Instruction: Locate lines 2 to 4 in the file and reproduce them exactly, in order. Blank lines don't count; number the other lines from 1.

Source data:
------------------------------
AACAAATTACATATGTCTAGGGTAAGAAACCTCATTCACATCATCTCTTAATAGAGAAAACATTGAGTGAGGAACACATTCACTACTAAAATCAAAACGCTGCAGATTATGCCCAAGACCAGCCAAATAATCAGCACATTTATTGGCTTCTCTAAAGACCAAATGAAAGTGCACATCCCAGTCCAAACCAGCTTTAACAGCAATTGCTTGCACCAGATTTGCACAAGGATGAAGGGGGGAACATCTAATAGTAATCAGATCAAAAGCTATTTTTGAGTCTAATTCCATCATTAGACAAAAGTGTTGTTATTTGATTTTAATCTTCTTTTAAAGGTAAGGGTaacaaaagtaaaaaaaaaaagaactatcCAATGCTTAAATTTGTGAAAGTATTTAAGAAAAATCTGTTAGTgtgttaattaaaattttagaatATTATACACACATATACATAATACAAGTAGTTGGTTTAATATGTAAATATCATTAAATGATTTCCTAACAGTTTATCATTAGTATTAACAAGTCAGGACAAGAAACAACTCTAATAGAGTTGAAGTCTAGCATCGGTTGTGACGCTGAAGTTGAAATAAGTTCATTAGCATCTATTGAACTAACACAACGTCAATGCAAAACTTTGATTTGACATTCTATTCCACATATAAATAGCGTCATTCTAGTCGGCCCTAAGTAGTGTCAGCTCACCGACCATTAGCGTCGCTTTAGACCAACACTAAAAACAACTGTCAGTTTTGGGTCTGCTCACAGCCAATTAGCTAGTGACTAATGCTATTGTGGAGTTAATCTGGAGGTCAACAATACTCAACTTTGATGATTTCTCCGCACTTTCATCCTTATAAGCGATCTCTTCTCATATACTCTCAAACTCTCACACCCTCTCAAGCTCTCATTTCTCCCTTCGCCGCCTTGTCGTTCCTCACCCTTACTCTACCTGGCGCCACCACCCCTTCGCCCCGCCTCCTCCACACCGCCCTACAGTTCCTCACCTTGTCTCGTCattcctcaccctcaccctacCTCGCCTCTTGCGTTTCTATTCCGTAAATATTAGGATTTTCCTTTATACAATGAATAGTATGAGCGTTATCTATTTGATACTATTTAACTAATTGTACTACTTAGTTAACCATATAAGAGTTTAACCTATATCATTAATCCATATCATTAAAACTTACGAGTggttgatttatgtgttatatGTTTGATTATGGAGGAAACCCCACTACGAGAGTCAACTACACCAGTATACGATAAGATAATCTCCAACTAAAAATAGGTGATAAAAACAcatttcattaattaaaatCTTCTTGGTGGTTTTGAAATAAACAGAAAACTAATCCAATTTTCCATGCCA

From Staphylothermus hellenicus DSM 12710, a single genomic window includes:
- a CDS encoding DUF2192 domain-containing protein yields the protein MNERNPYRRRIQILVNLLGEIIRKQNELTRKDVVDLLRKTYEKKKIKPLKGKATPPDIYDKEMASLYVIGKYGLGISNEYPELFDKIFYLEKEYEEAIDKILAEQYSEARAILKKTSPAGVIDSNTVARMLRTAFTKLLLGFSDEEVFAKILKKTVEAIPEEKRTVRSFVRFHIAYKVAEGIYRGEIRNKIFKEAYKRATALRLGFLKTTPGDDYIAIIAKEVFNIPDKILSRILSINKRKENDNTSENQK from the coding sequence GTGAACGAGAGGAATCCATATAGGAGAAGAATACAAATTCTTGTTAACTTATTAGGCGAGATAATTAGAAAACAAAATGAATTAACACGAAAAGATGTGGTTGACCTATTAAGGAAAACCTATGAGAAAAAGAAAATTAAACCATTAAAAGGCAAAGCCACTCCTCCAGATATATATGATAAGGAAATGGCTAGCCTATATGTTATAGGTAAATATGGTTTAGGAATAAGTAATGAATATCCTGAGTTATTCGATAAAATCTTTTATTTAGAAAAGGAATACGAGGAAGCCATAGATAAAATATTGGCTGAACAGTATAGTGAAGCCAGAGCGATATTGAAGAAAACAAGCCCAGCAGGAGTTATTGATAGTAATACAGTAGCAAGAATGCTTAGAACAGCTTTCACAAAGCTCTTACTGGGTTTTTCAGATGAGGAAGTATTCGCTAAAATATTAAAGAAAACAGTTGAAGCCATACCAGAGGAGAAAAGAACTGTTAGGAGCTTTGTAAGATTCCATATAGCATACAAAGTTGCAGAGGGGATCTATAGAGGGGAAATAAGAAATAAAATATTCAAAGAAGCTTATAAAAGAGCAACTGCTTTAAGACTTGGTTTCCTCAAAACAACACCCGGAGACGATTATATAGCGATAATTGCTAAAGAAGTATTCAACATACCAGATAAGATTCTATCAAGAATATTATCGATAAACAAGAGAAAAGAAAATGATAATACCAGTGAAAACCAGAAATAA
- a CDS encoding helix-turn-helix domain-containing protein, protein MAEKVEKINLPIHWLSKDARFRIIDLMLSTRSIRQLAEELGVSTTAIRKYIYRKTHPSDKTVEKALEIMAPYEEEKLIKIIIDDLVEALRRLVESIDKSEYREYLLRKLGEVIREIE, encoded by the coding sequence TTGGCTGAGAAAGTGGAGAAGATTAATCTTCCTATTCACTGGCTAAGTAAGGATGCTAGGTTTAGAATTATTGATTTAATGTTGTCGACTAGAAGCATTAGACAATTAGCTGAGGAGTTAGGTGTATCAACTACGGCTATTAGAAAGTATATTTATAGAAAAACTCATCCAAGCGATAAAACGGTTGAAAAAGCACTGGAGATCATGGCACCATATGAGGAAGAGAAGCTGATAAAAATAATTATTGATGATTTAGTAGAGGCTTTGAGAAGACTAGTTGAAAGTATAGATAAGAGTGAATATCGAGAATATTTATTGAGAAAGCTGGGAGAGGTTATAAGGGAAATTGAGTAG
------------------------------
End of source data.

From Staphylothermus hellenicus DSM 12710, a single genomic window includes:
- a CDS encoding DUF2192 domain-containing protein yields the protein MNERNPYRRRIQILVNLLGEIIRKQNELTRKDVVDLLRKTYEKKKIKPLKGKATPPDIYDKEMASLYVIGKYGLGISNEYPELFDKIFYLEKEYEEAIDKILAEQYSEARAILKKTSPAGVIDSNTVARMLRTAFTKLLLGFSDEEVFAKILKKTVEAIPEEKRTVRSFVRFHIAYKVAEGIYRGEIRNKIFKEAYKRATALRLGFLKTTPGDDYIAIIAKEVFNIPDKILSRILSINKRKENDNTSENQK from the coding sequence GTGAACGAGAGGAATCCATATAGGAGAAGAATACAAATTCTTGTTAACTTATTAGGCGAGATAATTAGAAAACAAAATGAATTAACACGAAAAGATGTGGTTGACCTATTAAGGAAAACCTATGAGAAAAAGAAAATTAAACCATTAAAAGGCAAAGCCACTCCTCCAGATATATATGATAAGGAAATGGCTAGCCTATATGTTATAGGTAAATATGGTTTAGGAATAAGTAATGAATATCCTGAGTTATTCGATAAAATCTTTTATTTAGAAAAGGAATACGAGGAAGCCATAGATAAAATATTGGCTGAACAGTATAGTGAAGCCAGAGCGATATTGAAGAAAACAAGCCCAGCAGGAGTTATTGATAGTAATACAGTAGCAAGAATGCTTAGAACAGCTTTCACAAAGCTCTTACTGGGTTTTTCAGATGAGGAAGTATTCGCTAAAATATTAAAGAAAACAGTTGAAGCCATACCAGAGGAGAAAAGAACTGTTAGGAGCTTTGTAAGATTCCATATAGCATACAAAGTTGCAGAGGGGATCTATAGAGGGGAAATAAGAAATAAAATATTCAAAGAAGCTTATAAAAGAGCAACTGCTTTAAGACTTGGTTTCCTCAAAACAACACCCGGAGACGATTATATAGCGATAATTGCTAAAGAAGTATTCAACATACCAGATAAGATTCTATCAAGAATATTATCGATAAACAAGAGAAAAGAAAATGATAATACCAGTGAAAACCAGAAATAA
- a CDS encoding helix-turn-helix domain-containing protein, protein MAEKVEKINLPIHWLSKDARFRIIDLMLSTRSIRQLAEELGVSTTAIRKYIYRKTHPSDKTVEKALEIMAPYEEEKLIKIIIDDLVEALRRLVESIDKSEYREYLLRKLGEVIREIE, encoded by the coding sequence TTGGCTGAGAAAGTGGAGAAGATTAATCTTCCTATTCACTGGCTAAGTAAGGATGCTAGGTTTAGAATTATTGATTTAATGTTGTCGACTAGAAGCATTAGACAATTAGCTGAGGAGTTAGGTGTATCAACTACGGCTATTAGAAAGTATATTTATAGAAAAACTCATCCAAGCGATAAAACGGTTGAAAAAGCACTGGAGATCATGGCACCATATGAGGAAGAGAAGCTGATAAAAATAATTATTGATGATTTAGTAGAGGCTTTGAGAAGACTAGTTGAAAGTATAGATAAGAGTGAATATCGAGAATATTTATTGAGAAAGCTGGGAGAGGTTATAAGGGAAATTGAGTAG